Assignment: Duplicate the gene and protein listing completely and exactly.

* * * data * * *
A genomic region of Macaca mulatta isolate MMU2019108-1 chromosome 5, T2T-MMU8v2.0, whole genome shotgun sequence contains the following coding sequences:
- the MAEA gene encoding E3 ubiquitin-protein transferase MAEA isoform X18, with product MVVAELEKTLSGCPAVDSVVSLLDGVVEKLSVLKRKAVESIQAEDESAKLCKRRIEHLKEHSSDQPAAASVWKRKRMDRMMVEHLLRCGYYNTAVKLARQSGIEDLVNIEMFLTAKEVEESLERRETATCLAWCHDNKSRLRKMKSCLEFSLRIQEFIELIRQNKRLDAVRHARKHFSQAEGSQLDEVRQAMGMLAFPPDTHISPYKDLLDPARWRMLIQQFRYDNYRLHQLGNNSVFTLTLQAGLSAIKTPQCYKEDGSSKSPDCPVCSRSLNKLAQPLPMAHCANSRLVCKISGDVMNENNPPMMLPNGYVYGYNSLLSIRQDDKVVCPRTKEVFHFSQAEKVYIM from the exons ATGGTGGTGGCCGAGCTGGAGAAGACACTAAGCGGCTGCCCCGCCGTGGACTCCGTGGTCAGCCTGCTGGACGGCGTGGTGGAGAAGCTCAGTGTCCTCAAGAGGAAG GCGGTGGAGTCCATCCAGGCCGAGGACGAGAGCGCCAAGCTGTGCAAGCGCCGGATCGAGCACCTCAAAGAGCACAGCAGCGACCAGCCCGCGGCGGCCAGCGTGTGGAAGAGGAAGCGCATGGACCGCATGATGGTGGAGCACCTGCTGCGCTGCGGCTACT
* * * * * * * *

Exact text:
A genomic region of Macaca mulatta isolate MMU2019108-1 chromosome 5, T2T-MMU8v2.0, whole genome shotgun sequence contains the following coding sequences:
- the MAEA gene encoding E3 ubiquitin-protein transferase MAEA isoform X18, with product MVVAELEKTLSGCPAVDSVVSLLDGVVEKLSVLKRKAVESIQAEDESAKLCKRRIEHLKEHSSDQPAAASVWKRKRMDRMMVEHLLRCGYYNTAVKLARQSGIEDLVNIEMFLTAKEVEESLERRETATCLAWCHDNKSRLRKMKSCLEFSLRIQEFIELIRQNKRLDAVRHARKHFSQAEGSQLDEVRQAMGMLAFPPDTHISPYKDLLDPARWRMLIQQFRYDNYRLHQLGNNSVFTLTLQAGLSAIKTPQCYKEDGSSKSPDCPVCSRSLNKLAQPLPMAHCANSRLVCKISGDVMNENNPPMMLPNGYVYGYNSLLSIRQDDKVVCPRTKEVFHFSQAEKVYIM from the exons ATGGTGGTGGCCGAGCTGGAGAAGACACTAAGCGGCTGCCCCGCCGTGGACTCCGTGGTCAGCCTGCTGGACGGCGTGGTGGAGAAGCTCAGTGTCCTCAAGAGGAAG GCGGTGGAGTCCATCCAGGCCGAGGACGAGAGCGCCAAGCTGTGCAAGCGCCGGATCGAGCACCTCAAAGAGCACAGCAGCGACCAGCCCGCGGCGGCCAGCGTGTGGAAGAGGAAGCGCATGGACCGCATGATGGTGGAGCACCTGCTGCGCTGCGGCTACT